Edra was only 10 years old and the smallest person in the tryout. She remembers this imposing Miss Williams pushing her and testing her. Edra cried tears of frustration and feared she had failed. She hadn’t! She was accepted and began her formal training. Her parents scrimped and saved to send her to dance school at the Boston Ballet. Her talent was recognized further when the Ford Foundation awarded her several grants so she could further her education under Miss Williams. Edra’s talent was recognized and nurtured under her tutelage.

At the tender young age of 13, Miss Edra danced a principal role on stage with the Ballet and by age sixteen had ascended to Prima Ballerina.

Her professional career took her all over the world, allowing her to dance with the leading dancers of her day (Rudolf Nureyev, Ivan Nagy, Edward Vilella and others) and to dance the most challenging parts in the ballets such as Swan Lake, Sleeping Beauty, Les Corsaires, Romeo and Juliet, and Tchaikovsky’s Nutcracker.

Miss Edra even danced at the White House for President Johnson and the First Lady.

Her favorite conductor was the leader of the Boston Pops, the famous Arthur Fiedler, a fellow Hungarian. He used to say that Miss Edra was his favorite ballerina and he loved playing beautiful music for her.

Edra Toth danced professionally until the age of 45, an unheard of age in her day. Her impressive technique and classical training kept her in demand well beyond other ballerinas of her time.

What was also impressive is that Miss Edra had already been teaching for over 20 years when she retired! So, upon retirement, she did what was natural for her…..she became a ballet teacher.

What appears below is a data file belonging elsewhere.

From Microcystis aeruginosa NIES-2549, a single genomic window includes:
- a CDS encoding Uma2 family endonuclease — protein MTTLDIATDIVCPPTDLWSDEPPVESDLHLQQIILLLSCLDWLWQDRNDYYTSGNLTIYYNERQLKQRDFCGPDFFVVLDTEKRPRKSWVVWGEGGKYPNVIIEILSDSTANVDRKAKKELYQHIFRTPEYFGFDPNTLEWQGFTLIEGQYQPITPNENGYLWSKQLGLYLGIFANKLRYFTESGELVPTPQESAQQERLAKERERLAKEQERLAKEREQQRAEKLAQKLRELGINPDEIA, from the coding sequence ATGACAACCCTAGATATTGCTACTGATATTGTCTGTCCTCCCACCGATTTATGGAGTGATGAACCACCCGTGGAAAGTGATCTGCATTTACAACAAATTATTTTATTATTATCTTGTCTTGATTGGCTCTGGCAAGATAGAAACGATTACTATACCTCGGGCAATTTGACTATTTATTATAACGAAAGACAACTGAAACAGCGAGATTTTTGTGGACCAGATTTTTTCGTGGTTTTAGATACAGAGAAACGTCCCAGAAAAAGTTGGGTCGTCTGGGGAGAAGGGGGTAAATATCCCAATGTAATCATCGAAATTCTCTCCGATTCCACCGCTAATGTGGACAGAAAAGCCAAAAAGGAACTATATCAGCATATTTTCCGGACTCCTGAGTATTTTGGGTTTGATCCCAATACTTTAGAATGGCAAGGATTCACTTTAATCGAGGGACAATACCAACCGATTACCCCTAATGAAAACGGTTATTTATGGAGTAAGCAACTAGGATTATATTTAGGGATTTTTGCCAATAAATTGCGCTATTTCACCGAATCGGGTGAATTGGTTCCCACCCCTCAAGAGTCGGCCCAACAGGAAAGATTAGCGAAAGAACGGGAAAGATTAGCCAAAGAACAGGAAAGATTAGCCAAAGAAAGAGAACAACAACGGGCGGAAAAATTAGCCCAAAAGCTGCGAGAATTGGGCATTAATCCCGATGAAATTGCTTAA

She taught for many years in the Greater Boston Area, but had an opportunity to open a studio in Wolfeboro, NH in 2003. She enjoyed teaching New Hampshire kids so much that she eventually phased out of her school in Massachusetts to bring her classical style of ballet training to the “Live Free or Die” State.

And, New Hampshire and its kids are much the better for her decision.


Praise for Edra Toth:

“I found your life story and many accomplishments very interesting. You have certainly overcome tradgedy only to excel here in Boston. However, I think your greatest gift is what you have given back to your community. Thank you for sharing your talent and passion for ballet with the youth of Boston.”

Thomas Manino, Mayor of Boston.

“Your academy in Wolfeboro is truly an invaluable asset to the performing arts community in New Hampshire. The programs you have established to aspiring young dancers reflect the competence and dedication you are applying in passing on your expertise to the next generation. You have responded to the challenges in your own life with grace and determination, and now willingly give children in New England opportunities to fill their lives with dance as well. Some of your students would not otherwise be able to afford the experience professional instructors can provide, and these beneficiaries will long remember your generosity. In turn, they may one day pass on the same charitable spirit to yet another group of eager dancers”.

John E. Sununu, Governor of New Hampshire.

“I am proud to join your family, friends, colleagues, and students in congratulating you on your considerable contributions to the realm of performing arts as well as for your immensely successful dance career as prima ballerina of the Boston Ballet. As a result of your efforts and dedication, many have grown to share your passion for dance, a true gift. Through your compassion for humanity and tremendous generosity you have enriched the lives of those around you. I admire the bravery and perseverance you have displayed through the course of your remarkable life. Your efforts to enhance the role of the performing arts in today’s society during your forty-six years in the United States serve as an inspiration to us all.”

John F. Kerry, United States Senator from Massachusetts

“I have heard great things about your sincere generosity towards children with disabilities and financial difficulties. I commend you for all you have done for the children of New Hampshire and the Wolfeboro community, who aspire to excel in the performing arts.”

Judd Gregg, United States Senator from New Hampshire